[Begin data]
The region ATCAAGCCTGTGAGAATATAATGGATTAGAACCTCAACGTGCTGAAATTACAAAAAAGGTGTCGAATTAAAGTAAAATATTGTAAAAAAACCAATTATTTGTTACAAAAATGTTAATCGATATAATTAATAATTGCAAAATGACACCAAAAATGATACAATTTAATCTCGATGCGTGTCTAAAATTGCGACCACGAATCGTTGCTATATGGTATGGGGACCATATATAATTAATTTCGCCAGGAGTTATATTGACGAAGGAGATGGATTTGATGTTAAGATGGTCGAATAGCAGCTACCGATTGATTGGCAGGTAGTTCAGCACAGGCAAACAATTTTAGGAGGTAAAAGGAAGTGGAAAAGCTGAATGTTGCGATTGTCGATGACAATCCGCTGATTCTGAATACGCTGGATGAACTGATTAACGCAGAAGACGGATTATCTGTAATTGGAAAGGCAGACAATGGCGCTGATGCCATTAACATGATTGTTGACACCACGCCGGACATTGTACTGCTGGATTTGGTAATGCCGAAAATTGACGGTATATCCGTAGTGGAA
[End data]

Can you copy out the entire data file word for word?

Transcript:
The region ATCAAGCCTGTGAGAATATAATGGATTAGAACCTCAACGTGCTGAAATTACAAAAAAGGTGTCGAATTAAAGTAAAATATTGTAAAAAAACCAATTATTTGTTACAAAAATGTTAATCGATATAATTAATAATTGCAAAATGACACCAAAAATGATACAATTTAATCTCGATGCGTGTCTAAAATTGCGACCACGAATCGTTGCTATATGGTATGGGGACCATATATAATTAATTTCGCCAGGAGTTATATTGACGAAGGAGATGGATTTGATGTTAAGATGGTCGAATAGCAGCTACCGATTGATTGGCAGGTAGTTCAGCACAGGCAAACAATTTTAGGAGGTAAAAGGAAGTGGAAAAGCTGAATGTTGCGATTGTCGATGACAATCCGCTGATTCTGAATACGCTGGATGAACTGATTAACGCAGAAGACGGATTATCTGTAATTGGAAAGGCAGACAATGGCGCTGATGCCATTAACATGATTGTTGACACCACGCCGGACATTGTACTGCTGGATTTGGTAATGCCGAAAATTGACGGTATATCCGTAGTGGAA